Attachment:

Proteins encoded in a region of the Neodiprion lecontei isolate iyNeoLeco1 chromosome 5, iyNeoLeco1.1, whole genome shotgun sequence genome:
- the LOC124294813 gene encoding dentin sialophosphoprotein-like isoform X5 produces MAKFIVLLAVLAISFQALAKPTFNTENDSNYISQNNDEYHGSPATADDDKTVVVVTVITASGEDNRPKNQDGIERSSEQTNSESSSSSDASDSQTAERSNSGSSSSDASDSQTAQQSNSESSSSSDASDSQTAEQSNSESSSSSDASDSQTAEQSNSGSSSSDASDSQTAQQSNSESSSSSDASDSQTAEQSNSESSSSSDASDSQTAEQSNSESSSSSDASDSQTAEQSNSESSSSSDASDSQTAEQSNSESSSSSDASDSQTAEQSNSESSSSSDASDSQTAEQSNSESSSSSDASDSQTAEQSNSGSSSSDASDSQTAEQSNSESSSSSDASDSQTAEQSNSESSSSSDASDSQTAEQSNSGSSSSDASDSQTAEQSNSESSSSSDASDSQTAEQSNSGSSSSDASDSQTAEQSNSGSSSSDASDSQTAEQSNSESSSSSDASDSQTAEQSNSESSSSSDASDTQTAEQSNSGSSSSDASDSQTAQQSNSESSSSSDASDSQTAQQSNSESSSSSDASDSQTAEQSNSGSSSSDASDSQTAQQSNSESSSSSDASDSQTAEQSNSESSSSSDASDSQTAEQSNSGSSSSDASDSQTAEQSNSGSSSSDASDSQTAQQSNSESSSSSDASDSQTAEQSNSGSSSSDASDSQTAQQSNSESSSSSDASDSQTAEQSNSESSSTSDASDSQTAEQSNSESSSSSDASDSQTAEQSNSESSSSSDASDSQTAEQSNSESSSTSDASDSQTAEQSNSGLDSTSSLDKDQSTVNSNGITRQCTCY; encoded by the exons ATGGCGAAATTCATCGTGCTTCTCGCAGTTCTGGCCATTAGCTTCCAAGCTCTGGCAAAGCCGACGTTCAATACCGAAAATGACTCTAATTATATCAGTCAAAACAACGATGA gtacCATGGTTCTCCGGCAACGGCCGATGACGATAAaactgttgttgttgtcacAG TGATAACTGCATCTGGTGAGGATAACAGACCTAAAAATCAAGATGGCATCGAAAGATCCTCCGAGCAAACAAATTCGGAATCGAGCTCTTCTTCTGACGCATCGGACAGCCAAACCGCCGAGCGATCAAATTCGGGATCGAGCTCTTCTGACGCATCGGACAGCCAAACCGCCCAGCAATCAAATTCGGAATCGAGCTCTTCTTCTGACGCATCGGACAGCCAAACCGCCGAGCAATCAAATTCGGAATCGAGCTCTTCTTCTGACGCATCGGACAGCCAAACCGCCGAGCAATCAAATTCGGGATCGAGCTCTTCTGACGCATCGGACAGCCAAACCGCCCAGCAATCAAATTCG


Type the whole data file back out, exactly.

Proteins encoded in a region of the Neodiprion lecontei isolate iyNeoLeco1 chromosome 5, iyNeoLeco1.1, whole genome shotgun sequence genome:
- the LOC124294813 gene encoding dentin sialophosphoprotein-like isoform X5 produces MAKFIVLLAVLAISFQALAKPTFNTENDSNYISQNNDEYHGSPATADDDKTVVVVTVITASGEDNRPKNQDGIERSSEQTNSESSSSSDASDSQTAERSNSGSSSSDASDSQTAQQSNSESSSSSDASDSQTAEQSNSESSSSSDASDSQTAEQSNSGSSSSDASDSQTAQQSNSESSSSSDASDSQTAEQSNSESSSSSDASDSQTAEQSNSESSSSSDASDSQTAEQSNSESSSSSDASDSQTAEQSNSESSSSSDASDSQTAEQSNSESSSSSDASDSQTAEQSNSESSSSSDASDSQTAEQSNSGSSSSDASDSQTAEQSNSESSSSSDASDSQTAEQSNSESSSSSDASDSQTAEQSNSGSSSSDASDSQTAEQSNSESSSSSDASDSQTAEQSNSGSSSSDASDSQTAEQSNSGSSSSDASDSQTAEQSNSESSSSSDASDSQTAEQSNSESSSSSDASDTQTAEQSNSGSSSSDASDSQTAQQSNSESSSSSDASDSQTAQQSNSESSSSSDASDSQTAEQSNSGSSSSDASDSQTAQQSNSESSSSSDASDSQTAEQSNSESSSSSDASDSQTAEQSNSGSSSSDASDSQTAEQSNSGSSSSDASDSQTAQQSNSESSSSSDASDSQTAEQSNSGSSSSDASDSQTAQQSNSESSSSSDASDSQTAEQSNSESSSTSDASDSQTAEQSNSESSSSSDASDSQTAEQSNSESSSSSDASDSQTAEQSNSESSSTSDASDSQTAEQSNSGLDSTSSLDKDQSTVNSNGITRQCTCY; encoded by the exons ATGGCGAAATTCATCGTGCTTCTCGCAGTTCTGGCCATTAGCTTCCAAGCTCTGGCAAAGCCGACGTTCAATACCGAAAATGACTCTAATTATATCAGTCAAAACAACGATGA gtacCATGGTTCTCCGGCAACGGCCGATGACGATAAaactgttgttgttgtcacAG TGATAACTGCATCTGGTGAGGATAACAGACCTAAAAATCAAGATGGCATCGAAAGATCCTCCGAGCAAACAAATTCGGAATCGAGCTCTTCTTCTGACGCATCGGACAGCCAAACCGCCGAGCGATCAAATTCGGGATCGAGCTCTTCTGACGCATCGGACAGCCAAACCGCCCAGCAATCAAATTCGGAATCGAGCTCTTCTTCTGACGCATCGGACAGCCAAACCGCCGAGCAATCAAATTCGGAATCGAGCTCTTCTTCTGACGCATCGGACAGCCAAACCGCCGAGCAATCAAATTCGGGATCGAGCTCTTCTGACGCATCGGACAGCCAAACCGCCCAGCAATCAAATTCG